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# The Information-Technology Revolution and the Stock Market - PowerPoint PPT Presentation

The Information-Technology Revolution and the Stock Market Jeremy Greenwood and Boyan Jovanic AER 1999 A simple model ( a la Lucas 1978)

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The Information-Technology Revolution and the Stock MarketJeremy Greenwood and Boyan JovanicAER 1999

A simple model (a la Lucas 1978)

Simple exchange economy: many infinitely lived agents, and equally many “trees”, each tree yielding a “dividend” (output that goes to the owner) of dt at each period t.

The (stock market) price of a tree at time zero:

Notice that P0 is also the ratio: stock market value/output (S/GDP) since output=1.

News arrive at t=0 that a fraction x of existing trees will die at date T, and will be replaced by equally many better trees, yielding an output of 1+z. Thus output from T on will be:

Output over time is therefore,

The new trees will not trade in the stock market until they actually appear at T.

Type-1 tree – dies at T, liquidation value of zero; before T its price is,

Type-2 tree – lives forever. It stock market value:

Define,

Recall that,

Hence if x goes up, overall market value goes down.

• Ptdecreases with x:

• more trees are expected to be replaced by trees that are not yet in the market (type 1);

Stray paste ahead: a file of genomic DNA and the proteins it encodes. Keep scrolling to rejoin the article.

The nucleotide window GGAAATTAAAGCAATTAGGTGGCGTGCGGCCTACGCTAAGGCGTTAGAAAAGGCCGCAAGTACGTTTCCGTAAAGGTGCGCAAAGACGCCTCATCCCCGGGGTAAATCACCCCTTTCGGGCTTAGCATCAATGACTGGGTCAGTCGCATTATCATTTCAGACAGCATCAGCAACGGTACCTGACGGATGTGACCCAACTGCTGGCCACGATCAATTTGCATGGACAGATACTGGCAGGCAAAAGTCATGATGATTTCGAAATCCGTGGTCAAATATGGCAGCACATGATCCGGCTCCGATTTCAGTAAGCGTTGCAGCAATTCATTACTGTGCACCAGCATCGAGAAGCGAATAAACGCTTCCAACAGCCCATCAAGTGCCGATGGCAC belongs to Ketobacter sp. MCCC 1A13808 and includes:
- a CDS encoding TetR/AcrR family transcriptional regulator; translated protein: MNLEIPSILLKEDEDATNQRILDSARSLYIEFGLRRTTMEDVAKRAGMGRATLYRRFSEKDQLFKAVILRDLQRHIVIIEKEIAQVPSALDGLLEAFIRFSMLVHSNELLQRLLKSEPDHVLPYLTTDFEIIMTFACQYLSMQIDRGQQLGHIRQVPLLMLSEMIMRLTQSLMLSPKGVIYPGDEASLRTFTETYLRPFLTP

• higher x increases consumption in the future, hence lowering U’: alpha down, P2 down.

• Pt decreases with z: same as (ii)

• Pt increases with T: longer life of present trees, thus their (present) value goes up (recall beta<1, hence if T goes to infinity, max value).

Stock market value afterT

At date T new trees pop up and start to be traded. Output per tree, hence also consumption and dividends rise permanently to (1 + xz). Hence,

S falls faster than GDP in phase 1, but starts recovering before phase 2

• Big innovations may at first (and for quite a while) reduce overall Stock Market Value: the appearance of the new GPT means that the old one will soon be obsolete, and these are bad news!

• In the GJ model cannot trade in the new “trees”

• In HT can trade but the new firms are making zero profits; the old firms have constant profits over the first phase, but their horizon is shrinking!

“old tree” firms

The 1968 incumbents did badly, entrants did very well ~ 20 years later

IBM, Burroughs, Honeywell, NCR, Sperry Rand, DEC, Data General

Apple, Compaq, Dell, Gateway, Microsoft, Novel, Oracle, AOL, Yahoo, etc.